Whatever your experience with Android, Volvo's Polestar offshoot promises its Android Automotive infotainment will go the distance
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Any tech-obsessed Android user will know that unless you're using Google's own Pixel devices, updates to the operating system are often months late – and you'll be lucky to see any at all after a few years, with most brands preferring you upgrade to a new device instead.

Volvo – or rather its electric offshoot Polestar – is adamant, however, that its new Android-based infotainment system will "stay as cutting-edge in the future as it is today".

Android Automotive OS debuts in the Polestar 2 as the first vehicle in the world to feature the new platform – and buyers ought to know that despite the confusingly similar name, Android Automotive is a different beast to the phone-based Android Auto interface.

Instead of simply mirroring its features from your Android phone, Android Automotive is the vehicle's native infotainment system, loaded directly into the car's hardware as a standalone Android device in its own right.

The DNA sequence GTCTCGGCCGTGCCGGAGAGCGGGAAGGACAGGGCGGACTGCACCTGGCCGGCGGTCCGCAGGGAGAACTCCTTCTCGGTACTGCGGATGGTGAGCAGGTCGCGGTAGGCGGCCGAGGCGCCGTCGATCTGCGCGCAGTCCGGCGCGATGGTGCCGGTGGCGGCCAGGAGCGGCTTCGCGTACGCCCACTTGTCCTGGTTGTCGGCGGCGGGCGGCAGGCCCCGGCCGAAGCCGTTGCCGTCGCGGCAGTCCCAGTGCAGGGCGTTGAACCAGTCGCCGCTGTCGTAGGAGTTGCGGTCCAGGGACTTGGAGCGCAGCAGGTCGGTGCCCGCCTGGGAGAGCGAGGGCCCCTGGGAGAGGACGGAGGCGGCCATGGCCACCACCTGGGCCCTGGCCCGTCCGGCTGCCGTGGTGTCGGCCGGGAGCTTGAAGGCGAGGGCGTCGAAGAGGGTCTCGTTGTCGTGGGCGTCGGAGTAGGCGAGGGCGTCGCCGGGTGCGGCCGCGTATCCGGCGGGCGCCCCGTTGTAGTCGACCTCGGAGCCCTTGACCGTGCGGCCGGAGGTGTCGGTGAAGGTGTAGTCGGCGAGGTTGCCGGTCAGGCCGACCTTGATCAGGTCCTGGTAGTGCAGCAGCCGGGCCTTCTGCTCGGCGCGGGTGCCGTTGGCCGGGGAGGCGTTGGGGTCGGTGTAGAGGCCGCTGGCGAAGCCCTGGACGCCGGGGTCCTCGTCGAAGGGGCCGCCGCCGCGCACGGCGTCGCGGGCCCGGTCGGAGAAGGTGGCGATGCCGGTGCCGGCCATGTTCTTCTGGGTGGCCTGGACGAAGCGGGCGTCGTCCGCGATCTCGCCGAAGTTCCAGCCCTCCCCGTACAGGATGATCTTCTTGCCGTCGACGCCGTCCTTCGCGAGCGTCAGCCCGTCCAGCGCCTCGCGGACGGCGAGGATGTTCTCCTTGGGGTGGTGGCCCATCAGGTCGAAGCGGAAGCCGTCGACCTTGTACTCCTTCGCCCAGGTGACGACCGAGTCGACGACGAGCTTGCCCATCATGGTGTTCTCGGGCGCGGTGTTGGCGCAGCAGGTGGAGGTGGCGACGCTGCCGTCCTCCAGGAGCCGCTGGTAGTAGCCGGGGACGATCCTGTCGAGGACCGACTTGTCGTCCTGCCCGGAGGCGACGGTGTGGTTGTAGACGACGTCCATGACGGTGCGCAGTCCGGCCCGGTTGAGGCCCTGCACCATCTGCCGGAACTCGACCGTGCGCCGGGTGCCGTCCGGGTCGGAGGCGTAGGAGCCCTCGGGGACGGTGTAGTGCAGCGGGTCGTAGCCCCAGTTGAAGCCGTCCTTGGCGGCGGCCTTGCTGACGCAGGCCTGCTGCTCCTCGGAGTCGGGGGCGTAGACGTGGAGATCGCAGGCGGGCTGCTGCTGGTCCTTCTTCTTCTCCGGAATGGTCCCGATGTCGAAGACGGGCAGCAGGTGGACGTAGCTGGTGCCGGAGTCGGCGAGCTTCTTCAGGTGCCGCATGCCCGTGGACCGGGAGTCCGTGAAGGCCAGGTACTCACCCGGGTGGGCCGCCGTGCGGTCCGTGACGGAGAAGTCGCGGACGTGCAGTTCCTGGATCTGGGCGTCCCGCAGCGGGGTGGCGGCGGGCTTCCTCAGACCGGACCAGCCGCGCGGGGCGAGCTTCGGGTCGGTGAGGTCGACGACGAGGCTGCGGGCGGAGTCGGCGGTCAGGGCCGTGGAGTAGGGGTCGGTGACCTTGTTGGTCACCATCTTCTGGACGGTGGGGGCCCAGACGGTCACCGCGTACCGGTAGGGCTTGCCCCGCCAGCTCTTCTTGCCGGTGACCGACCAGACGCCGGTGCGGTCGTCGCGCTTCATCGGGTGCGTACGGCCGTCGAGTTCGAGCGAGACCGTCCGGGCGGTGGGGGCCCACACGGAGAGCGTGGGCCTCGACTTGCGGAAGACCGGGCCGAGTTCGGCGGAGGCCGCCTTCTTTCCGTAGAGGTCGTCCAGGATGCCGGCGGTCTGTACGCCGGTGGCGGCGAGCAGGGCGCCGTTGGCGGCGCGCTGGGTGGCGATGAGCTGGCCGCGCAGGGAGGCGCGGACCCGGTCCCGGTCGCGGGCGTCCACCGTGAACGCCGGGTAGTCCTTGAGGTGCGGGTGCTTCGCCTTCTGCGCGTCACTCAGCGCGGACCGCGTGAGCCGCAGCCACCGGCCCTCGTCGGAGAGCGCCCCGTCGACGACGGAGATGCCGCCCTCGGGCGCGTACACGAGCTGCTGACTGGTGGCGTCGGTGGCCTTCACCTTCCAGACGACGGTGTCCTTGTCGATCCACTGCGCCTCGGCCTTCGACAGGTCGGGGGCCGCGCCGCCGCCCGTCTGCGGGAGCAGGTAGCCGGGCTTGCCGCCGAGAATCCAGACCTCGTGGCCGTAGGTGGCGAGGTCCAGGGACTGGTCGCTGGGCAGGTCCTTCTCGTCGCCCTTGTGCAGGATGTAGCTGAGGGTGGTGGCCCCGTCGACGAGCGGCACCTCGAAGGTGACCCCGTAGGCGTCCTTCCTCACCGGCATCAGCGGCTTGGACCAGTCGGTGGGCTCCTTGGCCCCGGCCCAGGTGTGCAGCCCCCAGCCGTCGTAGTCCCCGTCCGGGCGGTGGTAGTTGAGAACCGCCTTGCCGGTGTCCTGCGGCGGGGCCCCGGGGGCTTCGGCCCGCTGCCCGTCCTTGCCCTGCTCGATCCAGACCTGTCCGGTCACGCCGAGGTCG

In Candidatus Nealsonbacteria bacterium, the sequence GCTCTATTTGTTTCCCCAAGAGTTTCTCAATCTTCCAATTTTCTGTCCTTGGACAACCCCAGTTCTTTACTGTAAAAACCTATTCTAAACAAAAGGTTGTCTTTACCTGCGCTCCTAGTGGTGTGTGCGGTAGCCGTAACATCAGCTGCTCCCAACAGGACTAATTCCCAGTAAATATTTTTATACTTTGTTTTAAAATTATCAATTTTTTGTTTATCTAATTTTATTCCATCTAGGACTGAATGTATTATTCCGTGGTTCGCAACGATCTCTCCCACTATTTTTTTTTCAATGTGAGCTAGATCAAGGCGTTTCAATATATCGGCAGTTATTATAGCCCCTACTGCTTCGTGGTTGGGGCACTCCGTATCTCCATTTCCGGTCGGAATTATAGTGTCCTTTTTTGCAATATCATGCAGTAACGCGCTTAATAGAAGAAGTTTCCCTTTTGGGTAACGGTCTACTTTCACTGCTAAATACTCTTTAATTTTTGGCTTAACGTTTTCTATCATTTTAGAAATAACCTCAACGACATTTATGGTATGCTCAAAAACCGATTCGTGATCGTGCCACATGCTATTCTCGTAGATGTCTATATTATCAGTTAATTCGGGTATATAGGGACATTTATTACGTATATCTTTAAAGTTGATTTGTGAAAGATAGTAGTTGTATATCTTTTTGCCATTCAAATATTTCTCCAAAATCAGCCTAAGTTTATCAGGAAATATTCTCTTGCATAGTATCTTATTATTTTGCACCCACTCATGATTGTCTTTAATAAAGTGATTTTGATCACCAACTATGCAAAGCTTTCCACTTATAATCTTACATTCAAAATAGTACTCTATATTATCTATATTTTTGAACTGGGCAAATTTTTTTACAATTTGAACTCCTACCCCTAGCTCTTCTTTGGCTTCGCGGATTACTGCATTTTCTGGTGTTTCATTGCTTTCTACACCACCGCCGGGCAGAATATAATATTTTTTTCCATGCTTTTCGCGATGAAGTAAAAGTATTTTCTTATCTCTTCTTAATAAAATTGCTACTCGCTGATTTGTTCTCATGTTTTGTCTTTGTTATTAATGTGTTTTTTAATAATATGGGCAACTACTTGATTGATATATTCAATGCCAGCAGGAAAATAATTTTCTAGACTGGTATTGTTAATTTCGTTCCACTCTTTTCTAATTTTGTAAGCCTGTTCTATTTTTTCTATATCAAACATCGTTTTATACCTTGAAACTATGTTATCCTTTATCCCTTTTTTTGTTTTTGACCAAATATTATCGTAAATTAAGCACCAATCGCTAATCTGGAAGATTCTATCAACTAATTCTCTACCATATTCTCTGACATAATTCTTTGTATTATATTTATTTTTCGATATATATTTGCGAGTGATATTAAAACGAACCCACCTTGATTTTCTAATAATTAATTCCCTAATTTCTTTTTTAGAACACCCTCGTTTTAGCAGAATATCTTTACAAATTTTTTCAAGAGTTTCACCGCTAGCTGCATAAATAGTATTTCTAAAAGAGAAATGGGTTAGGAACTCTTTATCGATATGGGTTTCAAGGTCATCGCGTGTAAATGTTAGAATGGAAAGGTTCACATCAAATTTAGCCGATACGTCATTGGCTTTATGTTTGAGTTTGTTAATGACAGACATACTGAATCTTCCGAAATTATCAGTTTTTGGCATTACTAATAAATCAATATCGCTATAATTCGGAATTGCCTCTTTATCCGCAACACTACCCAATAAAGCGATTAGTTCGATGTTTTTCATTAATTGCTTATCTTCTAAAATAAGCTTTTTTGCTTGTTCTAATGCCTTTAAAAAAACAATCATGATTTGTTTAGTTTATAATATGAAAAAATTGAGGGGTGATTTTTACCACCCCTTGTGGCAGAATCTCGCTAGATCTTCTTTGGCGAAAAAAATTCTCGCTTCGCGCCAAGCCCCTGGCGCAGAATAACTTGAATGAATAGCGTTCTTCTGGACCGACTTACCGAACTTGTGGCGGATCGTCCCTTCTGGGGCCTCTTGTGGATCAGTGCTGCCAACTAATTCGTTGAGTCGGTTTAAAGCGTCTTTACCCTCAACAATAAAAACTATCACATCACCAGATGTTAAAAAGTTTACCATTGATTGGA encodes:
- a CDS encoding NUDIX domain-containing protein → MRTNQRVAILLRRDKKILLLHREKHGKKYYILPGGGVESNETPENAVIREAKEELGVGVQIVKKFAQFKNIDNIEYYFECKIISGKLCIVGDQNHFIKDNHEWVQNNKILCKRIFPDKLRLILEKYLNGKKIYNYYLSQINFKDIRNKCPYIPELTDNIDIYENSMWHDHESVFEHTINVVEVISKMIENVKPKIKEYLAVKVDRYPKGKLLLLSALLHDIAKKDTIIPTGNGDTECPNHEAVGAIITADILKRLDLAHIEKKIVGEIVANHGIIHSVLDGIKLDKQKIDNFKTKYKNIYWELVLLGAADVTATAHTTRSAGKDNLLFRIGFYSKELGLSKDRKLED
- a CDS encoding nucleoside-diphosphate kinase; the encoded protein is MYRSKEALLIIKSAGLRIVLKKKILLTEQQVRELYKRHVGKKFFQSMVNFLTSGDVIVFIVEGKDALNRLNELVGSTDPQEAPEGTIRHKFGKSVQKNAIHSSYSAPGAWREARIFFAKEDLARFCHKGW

Along with native access to Google Maps and 'hey Google' voice activation of Google Assistant, Android Automotive users will have access to the Google Play online store – but you won't be able to load simply any Android app into your car.

As with Android Auto, Android Automotive apps must first be made compatible by their developer.

Already confirmed apps, mostly all from the listening space, include podcast apps Castbox and Pocket Casts (an Australian-made but now American-owned app); library app Libby; radio apps iHeartRadio, Swedish Radio Play and NRK Radio; Bauer Media Audio’s Magic Radio and Radioplayer apps; and of course the popular music and podcast app, Spotify.

The Polestar 2 is supposed to come to Australia later this year, but, as with the XC40 Recharge EV, we could see its debut schedule pushed out to sometime in 2021.

CarAdvice has contacted Volvo Australia for confirmation on its local launch timing.